Court Allows Mo'Nique's Racial and Gender Discrimination Lawsuit Against Netflix to Proceed

The Academy Award-winning actress/comedian is suing the streaming giant for presenting a "racially and gender biased offer" for a potential comedy special.


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Mo'Nique has secured a huge legal win.

According to The Hollywood Reporter, a California judge announced Thursday that Mo'Nique's discrimination against Netflix can move forward. The Oscar-winning actress/comedian is accusing the streaming giant of presenting a "racially and gender biased offer" during talks for a potential project.

In 2019, Mo'Nique claimed Netflix tried to underpay her for a 2017 comedy special, for which she would be paid $500,000—considerably less than what male and white female comedians had received for their Netflix stand-ups. The suit alleges the media company refused to go beyond the opening offer, which was typically done for other big-name comedians. Amy Schumer reportedly negotiated a $2 million increase for her 2017 special, while Chris Rock was offered $40 million for two specials in 2016 and Dave Chapelle racked in $60 million for three specials that same year.

"Netflix is one of Hollywood’s most innovative companies, yet it not only perpetuates racial and gender inequality, it also takes advantage of a gender pay gap that disproportionately affects Black women, who nationwide make only 61 cents for every dollar white males bring home," Mo'Nique's lawyer, Michael W. Parks, said in a statement last year. "When Mo’Nique, one of the most well-known Black female comedians in America, faced that anachronistic attitude, she knew it was time to challenge the status quo."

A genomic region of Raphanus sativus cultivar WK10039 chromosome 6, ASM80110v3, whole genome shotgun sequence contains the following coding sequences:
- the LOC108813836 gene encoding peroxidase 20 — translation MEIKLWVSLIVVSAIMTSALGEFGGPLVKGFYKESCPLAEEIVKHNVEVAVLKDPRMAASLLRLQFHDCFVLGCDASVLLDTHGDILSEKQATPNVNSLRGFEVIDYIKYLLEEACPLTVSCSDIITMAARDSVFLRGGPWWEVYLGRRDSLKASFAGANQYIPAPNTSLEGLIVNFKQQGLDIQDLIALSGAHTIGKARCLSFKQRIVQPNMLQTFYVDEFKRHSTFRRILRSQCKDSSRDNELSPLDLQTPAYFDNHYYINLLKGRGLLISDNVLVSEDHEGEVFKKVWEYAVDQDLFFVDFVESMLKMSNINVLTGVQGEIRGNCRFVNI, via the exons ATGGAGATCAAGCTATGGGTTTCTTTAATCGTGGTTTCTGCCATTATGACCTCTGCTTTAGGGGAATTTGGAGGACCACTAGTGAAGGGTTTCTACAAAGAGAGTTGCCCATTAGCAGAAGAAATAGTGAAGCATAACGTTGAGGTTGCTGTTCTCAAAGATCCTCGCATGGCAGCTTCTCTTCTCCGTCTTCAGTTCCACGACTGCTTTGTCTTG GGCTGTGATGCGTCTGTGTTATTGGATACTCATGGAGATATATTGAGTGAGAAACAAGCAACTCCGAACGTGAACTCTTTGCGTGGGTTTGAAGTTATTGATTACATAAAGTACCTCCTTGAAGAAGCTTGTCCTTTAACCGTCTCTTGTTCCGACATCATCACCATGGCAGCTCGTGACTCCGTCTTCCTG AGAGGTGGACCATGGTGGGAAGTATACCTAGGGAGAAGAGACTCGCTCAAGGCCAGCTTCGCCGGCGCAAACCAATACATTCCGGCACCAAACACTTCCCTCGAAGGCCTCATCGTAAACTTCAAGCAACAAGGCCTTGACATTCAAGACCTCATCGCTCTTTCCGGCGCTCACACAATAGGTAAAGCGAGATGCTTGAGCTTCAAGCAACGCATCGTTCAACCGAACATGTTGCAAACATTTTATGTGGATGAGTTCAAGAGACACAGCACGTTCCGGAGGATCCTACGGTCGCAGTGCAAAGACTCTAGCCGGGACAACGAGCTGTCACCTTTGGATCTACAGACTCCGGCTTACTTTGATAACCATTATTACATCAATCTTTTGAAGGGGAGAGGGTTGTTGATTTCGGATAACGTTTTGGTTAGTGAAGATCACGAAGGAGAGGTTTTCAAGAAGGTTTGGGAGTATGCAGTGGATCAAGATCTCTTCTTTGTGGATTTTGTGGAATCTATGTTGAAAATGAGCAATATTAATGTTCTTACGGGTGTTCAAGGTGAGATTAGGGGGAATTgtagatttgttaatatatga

The lawsuit also states that after Mo'Nique publicly criticized Netflix for the low-ball offer, the company retaliated "by refusing to negotiate in good faith with her." 

U.S. District Court Judge Andre Birotte Jr. was persuaded by the plaintiff's argument and rejected Netflix's motion to dismiss.

"Mo'Nique plausibly alleges that, after she spoke out and called her initial offer discriminatory, Netflix retaliated against her by shutting down its standard practice of negotiating in good faith that typically results in increased monetary compensation beyond the 'opening offer' and denying her increased compensation as a result," the judge said in the ruling. "Accordingly, Plaintiff has sufficiently alleged that Netflix's alleged failure to negotiate and increase her 'opening offer' by straying from its standard practice are employment actions that are 'reasonably likely to adversely and materially affect an employee's … opportunity for advancement in … her career.'"

Mo'Nique's other attorney David deRubertis applauded the ruling, which will allow the case to go through the discovery process.

"Today's ruling is an important victory for Hollywood talent who, just like all other workers, need protections against retaliation if they raise concerns about pay discrimination during the hiring process," he said. "Employers in the entertainment industry need to take pay discrimination concerns seriously, fix them if the concerns have merit, and never retaliate against those who have the courage to speak up about equal pay."

Netflix has yet to publicly comment on Judge Birotte's decision.

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